Deep Ellum News

Pandemic aftermath smites popular decade-old bar in Dallas' Deep Ellum

Pandemic aftermath smites popular decade-old bar in Dallas' Deep Ellum

Anvil Pub in Deep Ellum
The bar opened at a time when Deep Ellum was at its nadir. Photo courtesy of Anvil Pub

One of the most authentic and laid-back bars in Dallas' Deep Ellum has closed: Anvil Pub, which had been open in a prime spot at 2638 Elm St., closed on October 31 after more than a decade.

The closure was only announced that day.

"We are closing down but hoping everyone shows up for our last night," their statement said. "I know it's short notice, but tonight is it, how fitting on Halloween."

Like every other restaurant and bar, Anvil's business was hit hard by the pandemic — but things had gotten back to normal.

But it was a pandemic-related situation that did them in. Co-owner Joshua Bridges says they got hit with a surprise rent payment that made their survival impossible.

"The landlord had said the rent during the 11-month shutdown was not an issue," Bridges says. "But two weeks ago, he changed his mind and hit me with a $155,000 bill, payable by the 31st. We are closed as of now."

It's a huge loss for the neighborhood, considering the role Anvil Pub played in the revival of Deep Ellum, opening in 2010 at a time when the neighborhood was down and out.

Founded by Patrick "Pop" Bridges and his sons Joshua and Jeremy, Anvil was a down-to-earth bar for anyone who wanted to avoid pretension and a place to share space with a variety of people — drawing nearby residents as well as people from Uptown, downtown, SMU, and beyond.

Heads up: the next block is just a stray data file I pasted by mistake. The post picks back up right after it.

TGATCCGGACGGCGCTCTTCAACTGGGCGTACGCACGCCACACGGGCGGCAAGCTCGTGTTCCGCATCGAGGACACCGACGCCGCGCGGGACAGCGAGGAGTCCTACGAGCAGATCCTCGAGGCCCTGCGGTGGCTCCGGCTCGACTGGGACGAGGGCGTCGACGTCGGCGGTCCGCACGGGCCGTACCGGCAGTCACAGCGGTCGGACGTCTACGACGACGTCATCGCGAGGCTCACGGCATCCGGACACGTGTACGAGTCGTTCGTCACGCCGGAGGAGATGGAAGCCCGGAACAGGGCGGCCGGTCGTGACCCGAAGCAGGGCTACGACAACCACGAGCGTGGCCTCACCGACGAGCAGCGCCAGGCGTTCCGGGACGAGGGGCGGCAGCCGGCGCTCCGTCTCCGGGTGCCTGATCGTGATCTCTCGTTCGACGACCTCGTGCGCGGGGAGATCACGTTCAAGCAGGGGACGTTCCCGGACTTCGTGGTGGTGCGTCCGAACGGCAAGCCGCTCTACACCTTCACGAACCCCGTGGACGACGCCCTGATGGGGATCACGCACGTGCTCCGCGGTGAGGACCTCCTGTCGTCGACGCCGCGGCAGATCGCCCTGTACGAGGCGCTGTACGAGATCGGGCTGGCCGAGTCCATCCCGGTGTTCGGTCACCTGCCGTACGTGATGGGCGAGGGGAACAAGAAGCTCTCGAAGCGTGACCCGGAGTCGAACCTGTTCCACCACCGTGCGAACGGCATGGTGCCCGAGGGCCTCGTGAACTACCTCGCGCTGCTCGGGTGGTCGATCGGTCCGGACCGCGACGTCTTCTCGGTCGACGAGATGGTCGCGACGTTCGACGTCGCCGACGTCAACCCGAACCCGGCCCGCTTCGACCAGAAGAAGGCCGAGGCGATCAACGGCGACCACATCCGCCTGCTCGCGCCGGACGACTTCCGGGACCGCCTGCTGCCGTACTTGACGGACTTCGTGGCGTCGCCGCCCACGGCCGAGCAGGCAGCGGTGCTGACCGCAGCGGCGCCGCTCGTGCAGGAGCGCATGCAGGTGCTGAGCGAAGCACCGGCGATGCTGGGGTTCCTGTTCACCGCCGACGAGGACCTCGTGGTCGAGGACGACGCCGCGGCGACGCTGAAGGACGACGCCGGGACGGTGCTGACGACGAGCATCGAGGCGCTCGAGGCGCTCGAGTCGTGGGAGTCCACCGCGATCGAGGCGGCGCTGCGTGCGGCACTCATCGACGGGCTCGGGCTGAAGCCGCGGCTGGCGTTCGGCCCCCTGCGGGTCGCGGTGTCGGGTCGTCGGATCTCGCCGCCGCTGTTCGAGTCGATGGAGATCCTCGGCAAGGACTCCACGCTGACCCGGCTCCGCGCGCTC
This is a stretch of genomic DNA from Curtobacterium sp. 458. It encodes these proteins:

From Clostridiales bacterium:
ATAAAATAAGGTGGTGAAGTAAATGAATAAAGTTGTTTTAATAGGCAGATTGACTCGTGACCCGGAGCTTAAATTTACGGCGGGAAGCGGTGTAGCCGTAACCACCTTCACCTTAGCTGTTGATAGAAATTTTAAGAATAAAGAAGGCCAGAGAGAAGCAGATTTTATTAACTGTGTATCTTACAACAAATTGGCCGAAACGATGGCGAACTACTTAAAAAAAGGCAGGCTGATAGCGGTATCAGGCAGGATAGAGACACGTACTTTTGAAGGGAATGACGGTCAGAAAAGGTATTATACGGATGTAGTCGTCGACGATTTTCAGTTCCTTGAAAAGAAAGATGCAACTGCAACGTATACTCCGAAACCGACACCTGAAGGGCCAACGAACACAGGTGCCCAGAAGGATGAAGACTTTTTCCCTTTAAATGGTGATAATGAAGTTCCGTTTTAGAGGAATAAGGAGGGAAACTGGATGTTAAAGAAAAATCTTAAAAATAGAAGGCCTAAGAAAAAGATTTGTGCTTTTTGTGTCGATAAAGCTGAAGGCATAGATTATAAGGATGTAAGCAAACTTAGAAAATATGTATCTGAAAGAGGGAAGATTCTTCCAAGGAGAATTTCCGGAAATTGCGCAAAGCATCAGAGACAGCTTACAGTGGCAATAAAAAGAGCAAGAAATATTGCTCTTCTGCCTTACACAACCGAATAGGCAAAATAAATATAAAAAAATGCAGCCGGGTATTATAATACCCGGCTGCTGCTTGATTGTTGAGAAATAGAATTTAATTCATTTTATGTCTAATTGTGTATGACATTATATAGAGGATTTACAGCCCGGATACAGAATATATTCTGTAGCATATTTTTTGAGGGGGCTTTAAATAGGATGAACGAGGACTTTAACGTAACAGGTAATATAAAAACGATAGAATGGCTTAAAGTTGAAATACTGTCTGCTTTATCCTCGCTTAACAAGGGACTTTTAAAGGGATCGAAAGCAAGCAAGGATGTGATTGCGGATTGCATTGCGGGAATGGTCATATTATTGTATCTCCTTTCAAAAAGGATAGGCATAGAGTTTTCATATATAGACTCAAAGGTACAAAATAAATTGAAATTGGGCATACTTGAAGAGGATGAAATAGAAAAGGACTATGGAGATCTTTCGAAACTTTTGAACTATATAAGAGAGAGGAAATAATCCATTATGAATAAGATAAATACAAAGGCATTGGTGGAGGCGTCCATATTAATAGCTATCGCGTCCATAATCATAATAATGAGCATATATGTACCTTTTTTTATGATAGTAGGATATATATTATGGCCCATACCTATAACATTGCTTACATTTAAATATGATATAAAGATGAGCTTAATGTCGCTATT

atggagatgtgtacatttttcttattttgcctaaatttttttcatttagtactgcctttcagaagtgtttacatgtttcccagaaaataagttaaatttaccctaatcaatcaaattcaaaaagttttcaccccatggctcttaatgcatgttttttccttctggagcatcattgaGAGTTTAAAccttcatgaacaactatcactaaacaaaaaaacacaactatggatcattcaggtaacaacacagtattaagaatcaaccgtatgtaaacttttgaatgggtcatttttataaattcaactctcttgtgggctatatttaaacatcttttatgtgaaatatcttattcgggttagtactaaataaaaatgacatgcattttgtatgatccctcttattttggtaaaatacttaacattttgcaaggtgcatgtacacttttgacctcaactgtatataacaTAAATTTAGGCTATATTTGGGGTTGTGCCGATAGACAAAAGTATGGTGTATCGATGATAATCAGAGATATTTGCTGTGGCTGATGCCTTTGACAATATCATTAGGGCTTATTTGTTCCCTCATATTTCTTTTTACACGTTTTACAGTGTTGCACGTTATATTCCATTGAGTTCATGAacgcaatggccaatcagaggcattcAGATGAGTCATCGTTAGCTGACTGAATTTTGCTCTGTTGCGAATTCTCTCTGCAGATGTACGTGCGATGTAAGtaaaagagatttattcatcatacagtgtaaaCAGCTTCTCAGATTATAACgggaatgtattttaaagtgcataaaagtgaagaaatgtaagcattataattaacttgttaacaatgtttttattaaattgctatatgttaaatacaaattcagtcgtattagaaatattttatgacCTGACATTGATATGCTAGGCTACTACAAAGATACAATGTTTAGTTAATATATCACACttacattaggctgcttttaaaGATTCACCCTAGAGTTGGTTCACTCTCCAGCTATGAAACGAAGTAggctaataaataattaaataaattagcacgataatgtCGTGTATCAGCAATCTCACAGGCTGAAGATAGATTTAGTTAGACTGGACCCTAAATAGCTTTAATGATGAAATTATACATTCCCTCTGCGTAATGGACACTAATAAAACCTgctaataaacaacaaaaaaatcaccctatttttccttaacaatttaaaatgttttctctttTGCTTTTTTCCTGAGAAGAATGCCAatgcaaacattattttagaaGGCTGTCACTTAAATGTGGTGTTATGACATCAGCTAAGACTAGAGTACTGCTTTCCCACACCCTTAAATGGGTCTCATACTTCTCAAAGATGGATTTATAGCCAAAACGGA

Patrick built it as an homage to his grandfather and wanted to create a pub, "a place for the common man," as he told Andrea Grimes in this excellent Eater profile she wrote a year after Anvil opened.

The Anvil was a place you could walk into alone and not feel out of place. It had lots of things going for it, including a sidewalk patio at the front entrance that created a welcoming walk-right-in vibe.

The bar was one of the early practitioners of the now-common stacked bloody Mary trend, where you stack a whole bunch of food like doughnuts and even burgers onto your bloody Mary.

They had a notable selection of interesting beer, and a good food menu that was like a polished version of home cooking: pastas, steak & potatoes, chili mac & cheese, nachos, pizza, really good onion rings, salads, sandwiches, wings.

They were also an early adopter on vegan offerings, eventually adding an entire vegan menu and were rewarded for their attentiveness, becoming a favorite destination for the monthly meet-ups of the "Dallas Vegan Drinks" group.

"All good things must come to an end," their statement said. "We thank everyone in the neighborhood for 11 amazing years filled with laughing, love, tears, and most importantly, FAMILY."